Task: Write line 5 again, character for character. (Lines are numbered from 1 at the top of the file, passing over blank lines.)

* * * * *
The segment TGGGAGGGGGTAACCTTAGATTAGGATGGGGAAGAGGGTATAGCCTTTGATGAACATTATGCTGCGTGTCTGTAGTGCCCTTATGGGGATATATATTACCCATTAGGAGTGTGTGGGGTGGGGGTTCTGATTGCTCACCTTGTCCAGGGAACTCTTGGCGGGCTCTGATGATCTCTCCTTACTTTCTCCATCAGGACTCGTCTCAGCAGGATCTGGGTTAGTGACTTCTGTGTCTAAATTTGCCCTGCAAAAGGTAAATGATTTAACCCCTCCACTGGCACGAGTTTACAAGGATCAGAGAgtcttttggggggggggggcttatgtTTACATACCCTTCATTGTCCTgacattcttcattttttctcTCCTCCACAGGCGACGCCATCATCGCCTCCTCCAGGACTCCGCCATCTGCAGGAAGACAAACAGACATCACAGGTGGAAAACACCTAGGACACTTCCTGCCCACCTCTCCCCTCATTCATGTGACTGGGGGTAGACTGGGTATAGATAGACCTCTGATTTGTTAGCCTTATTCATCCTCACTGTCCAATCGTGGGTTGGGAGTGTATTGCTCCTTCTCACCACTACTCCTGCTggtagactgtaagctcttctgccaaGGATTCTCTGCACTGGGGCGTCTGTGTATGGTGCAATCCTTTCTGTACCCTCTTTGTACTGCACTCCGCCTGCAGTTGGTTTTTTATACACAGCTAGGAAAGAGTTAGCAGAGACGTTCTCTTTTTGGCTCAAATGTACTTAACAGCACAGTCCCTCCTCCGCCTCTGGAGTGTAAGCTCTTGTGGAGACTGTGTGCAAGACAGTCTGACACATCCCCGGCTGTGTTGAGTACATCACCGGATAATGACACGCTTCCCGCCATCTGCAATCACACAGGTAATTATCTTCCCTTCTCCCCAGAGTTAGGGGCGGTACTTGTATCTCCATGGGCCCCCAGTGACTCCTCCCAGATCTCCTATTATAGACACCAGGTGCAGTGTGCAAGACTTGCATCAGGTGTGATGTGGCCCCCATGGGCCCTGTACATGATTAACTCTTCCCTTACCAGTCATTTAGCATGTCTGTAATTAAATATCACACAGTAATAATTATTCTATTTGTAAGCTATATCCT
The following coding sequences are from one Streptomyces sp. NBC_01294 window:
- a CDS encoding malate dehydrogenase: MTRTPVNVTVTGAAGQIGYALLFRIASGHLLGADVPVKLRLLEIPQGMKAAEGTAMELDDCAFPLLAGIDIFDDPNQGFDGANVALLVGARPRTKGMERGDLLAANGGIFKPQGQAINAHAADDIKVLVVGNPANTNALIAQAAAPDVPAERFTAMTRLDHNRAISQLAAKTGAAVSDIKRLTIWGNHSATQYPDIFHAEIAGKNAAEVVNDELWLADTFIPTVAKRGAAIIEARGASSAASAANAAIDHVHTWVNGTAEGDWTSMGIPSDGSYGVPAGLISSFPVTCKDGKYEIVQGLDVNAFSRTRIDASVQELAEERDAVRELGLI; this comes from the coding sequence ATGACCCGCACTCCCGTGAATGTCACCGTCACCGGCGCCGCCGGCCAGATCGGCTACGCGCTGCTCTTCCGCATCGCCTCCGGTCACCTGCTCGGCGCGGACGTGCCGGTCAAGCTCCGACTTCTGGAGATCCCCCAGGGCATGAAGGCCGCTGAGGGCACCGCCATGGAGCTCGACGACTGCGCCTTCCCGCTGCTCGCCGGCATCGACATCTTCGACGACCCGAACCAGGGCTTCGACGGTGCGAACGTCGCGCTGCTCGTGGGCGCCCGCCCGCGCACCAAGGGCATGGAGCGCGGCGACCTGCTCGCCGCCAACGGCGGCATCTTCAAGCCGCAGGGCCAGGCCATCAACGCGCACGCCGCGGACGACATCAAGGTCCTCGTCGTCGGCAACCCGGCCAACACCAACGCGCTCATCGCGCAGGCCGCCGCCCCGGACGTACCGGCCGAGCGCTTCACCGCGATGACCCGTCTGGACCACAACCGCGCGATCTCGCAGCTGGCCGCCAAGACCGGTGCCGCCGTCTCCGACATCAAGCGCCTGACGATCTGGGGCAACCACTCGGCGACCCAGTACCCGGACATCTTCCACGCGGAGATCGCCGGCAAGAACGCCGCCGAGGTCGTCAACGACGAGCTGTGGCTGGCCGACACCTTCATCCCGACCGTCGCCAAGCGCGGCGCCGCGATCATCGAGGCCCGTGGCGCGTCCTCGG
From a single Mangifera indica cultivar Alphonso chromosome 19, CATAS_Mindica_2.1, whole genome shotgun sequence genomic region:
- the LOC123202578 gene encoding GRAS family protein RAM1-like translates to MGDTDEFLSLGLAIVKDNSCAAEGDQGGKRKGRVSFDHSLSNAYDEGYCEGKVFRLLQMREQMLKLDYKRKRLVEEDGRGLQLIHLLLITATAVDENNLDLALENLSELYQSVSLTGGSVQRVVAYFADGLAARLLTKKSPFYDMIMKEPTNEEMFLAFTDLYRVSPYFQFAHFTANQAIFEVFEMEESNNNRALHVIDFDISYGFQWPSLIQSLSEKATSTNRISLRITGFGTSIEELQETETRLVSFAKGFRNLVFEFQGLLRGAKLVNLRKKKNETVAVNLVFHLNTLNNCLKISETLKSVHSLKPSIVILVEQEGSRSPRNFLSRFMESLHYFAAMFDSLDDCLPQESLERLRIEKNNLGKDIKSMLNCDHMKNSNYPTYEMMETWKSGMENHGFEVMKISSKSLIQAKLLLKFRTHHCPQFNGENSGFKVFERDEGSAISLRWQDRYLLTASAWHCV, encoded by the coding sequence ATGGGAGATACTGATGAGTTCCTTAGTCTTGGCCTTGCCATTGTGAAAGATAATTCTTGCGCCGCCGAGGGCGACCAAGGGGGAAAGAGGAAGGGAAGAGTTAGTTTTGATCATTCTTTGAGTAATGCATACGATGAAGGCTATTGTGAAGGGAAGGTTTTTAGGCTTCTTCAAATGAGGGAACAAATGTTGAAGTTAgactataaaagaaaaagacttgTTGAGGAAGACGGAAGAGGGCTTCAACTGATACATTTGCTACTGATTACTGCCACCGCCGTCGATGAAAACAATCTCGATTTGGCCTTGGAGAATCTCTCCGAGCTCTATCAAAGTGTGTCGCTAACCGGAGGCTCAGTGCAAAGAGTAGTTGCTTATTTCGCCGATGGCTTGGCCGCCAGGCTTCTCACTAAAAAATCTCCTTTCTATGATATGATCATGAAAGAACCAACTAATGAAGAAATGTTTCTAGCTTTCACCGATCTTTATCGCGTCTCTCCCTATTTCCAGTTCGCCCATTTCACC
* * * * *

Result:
- the LOC123202578 gene encoding GRAS family protein RAM1-like translates to MGDTDEFLSLGLAIVKDNSCAAEGDQGGKRKGRVSFDHSLSNAYDEGYCEGKVFRLLQMREQMLKLDYKRKRLVEEDGRGLQLIHLLLITATAVDENNLDLALENLSELYQSVSLTGGSVQRVVAYFADGLAARLLTKKSPFYDMIMKEPTNEEMFLAFTDLYRVSPYFQFAHFTANQAIFEVFEMEESNNNRALHVIDFDISYGFQWPSLIQSLSEKATSTNRISLRITGFGTSIEELQETETRLVSFAKGFRNLVFEFQGLLRGAKLVNLRKKKNETVAVNLVFHLNTLNNCLKISETLKSVHSLKPSIVILVEQEGSRSPRNFLSRFMESLHYFAAMFDSLDDCLPQESLERLRIEKNNLGKDIKSMLNCDHMKNSNYPTYEMMETWKSGMENHGFEVMKISSKSLIQAKLLLKFRTHHCPQFNGENSGFKVFERDEGSAISLRWQDRYLLTASAWHCV, encoded by the coding sequence ATGGGAGATACTGATGAGTTCCTTAGTCTTGGCCTTGCCATTGTGAAAGATAATTCTTGCGCCGCCGAGGGCGACCAAGGGGGAAAGAGGAAGGGAAGAGTTAGTTTTGATCATTCTTTGAGTAATGCATACGATGAAGGCTATTGTGAAGGGAAGGTTTTTAGGCTTCTTCAAATGAGGGAACAAATGTTGAAGTTAgactataaaagaaaaagacttgTTGAGGAAGACGGAAGAGGGCTTCAACTGATACATTTGCTACTGATTACTGCCACCGCCGTCGATGAAAACAATCTCGATTTGGCCTTGGAGAATCTCTCCGAGCTCTATCAAAGTGTGTCGCTAACCGGAGGCTCAGTGCAAAGAGTAGTTGCTTATTTCGCCGATGGCTTGGCCGCCAGGCTTCTCACTAAAAAATCTCCTTTCTATGATATGATCATGAAAGAACCAACTAATGAAGAAATGTTTCTAGCTTTCACCGATCTTTATCGCGTCTCTCCCTATTTCCAGTTCGCCCATTTCACC